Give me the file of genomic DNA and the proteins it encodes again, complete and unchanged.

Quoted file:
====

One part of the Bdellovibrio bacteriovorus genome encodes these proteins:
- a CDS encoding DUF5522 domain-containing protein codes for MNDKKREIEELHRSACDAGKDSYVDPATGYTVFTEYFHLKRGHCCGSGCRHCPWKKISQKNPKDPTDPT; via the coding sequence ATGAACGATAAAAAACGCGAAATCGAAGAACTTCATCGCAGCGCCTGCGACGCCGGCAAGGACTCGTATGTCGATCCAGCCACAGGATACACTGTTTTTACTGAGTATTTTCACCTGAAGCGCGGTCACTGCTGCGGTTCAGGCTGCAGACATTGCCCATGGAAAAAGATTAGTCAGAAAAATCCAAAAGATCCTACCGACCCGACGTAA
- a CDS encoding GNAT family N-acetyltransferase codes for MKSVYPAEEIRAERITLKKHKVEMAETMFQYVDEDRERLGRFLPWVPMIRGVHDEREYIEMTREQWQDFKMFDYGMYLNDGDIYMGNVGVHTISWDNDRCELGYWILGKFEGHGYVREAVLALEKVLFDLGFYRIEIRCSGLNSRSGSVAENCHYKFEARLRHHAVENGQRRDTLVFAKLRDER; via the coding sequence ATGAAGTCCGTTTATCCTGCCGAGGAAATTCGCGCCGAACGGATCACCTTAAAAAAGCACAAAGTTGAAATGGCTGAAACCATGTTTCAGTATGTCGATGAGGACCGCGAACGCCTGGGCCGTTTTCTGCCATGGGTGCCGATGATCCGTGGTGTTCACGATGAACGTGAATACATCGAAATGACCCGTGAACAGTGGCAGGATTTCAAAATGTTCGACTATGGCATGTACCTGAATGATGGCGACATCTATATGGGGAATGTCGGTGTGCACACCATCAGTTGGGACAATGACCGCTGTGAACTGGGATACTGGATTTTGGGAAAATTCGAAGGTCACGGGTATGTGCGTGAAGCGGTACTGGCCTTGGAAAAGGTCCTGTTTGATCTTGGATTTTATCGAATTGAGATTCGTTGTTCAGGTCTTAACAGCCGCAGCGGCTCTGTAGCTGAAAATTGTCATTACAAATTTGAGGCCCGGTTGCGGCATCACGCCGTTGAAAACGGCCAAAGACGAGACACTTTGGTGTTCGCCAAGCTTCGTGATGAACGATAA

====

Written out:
One part of the Bdellovibrio bacteriovorus genome encodes these proteins:
- a CDS encoding DUF5522 domain-containing protein codes for MNDKKREIEELHRSACDAGKDSYVDPATGYTVFTEYFHLKRGHCCGSGCRHCPWKKISQKNPKDPTDPT; via the coding sequence ATGAACGATAAAAAACGCGAAATCGAAGAACTTCATCGCAGCGCCTGCGACGCCGGCAAGGACTCGTATGTCGATCCAGCCACAGGATACACTGTTTTTACTGAGTATTTTCACCTGAAGCGCGGTCACTGCTGCGGTTCAGGCTGCAGACATTGCCCATGGAAAAAGATTAGTCAGAAAAATCCAAAAGATCCTACCGACCCGACGTAA
- a CDS encoding GNAT family N-acetyltransferase codes for MKSVYPAEEIRAERITLKKHKVEMAETMFQYVDEDRERLGRFLPWVPMIRGVHDEREYIEMTREQWQDFKMFDYGMYLNDGDIYMGNVGVHTISWDNDRCELGYWILGKFEGHGYVREAVLALEKVLFDLGFYRIEIRCSGLNSRSGSVAENCHYKFEARLRHHAVENGQRRDTLVFAKLRDER; via the coding sequence ATGAAGTCCGTTTATCCTGCCGAGGAAATTCGCGCCGAACGGATCACCTTAAAAAAGCACAAAGTTGAAATGGCTGAAACCATGTTTCAGTATGTCGATGAGGACCGCGAACGCCTGGGCCGTTTTCTGCCATGGGTGCCGATGATCCGTGGTGTTCACGATGAACGTGAATACATCGAAATGACCCGTGAACAGTGGCAGGATTTCAAAATGTTCGACTATGGCATGTACCTGAATGATGGCGACATCTATATGGGGAATGTCGGTGTGCACACCATCAGTTGGGACAATGACCGCTGTGAACTGGGATACTGGATTTTGGGAAAATTCGAAGGTCACGGGTATGTGCGTGAAGCGGTACTGGCCTTGGAAAAGGTCCTGTTTGATCTTGGATTTTATCGAATTGAGATTCGTTGTTCAGGTCTTAACAGCCGCAGCGGCTCTGTAGCTGAAAATTGTCATTACAAATTTGAGGCCCGGTTGCGGCATCACGCCGTTGAAAACGGCCAAAGACGAGACACTTTGGTGTTCGCCAAGCTTCGTGATGAACGATAA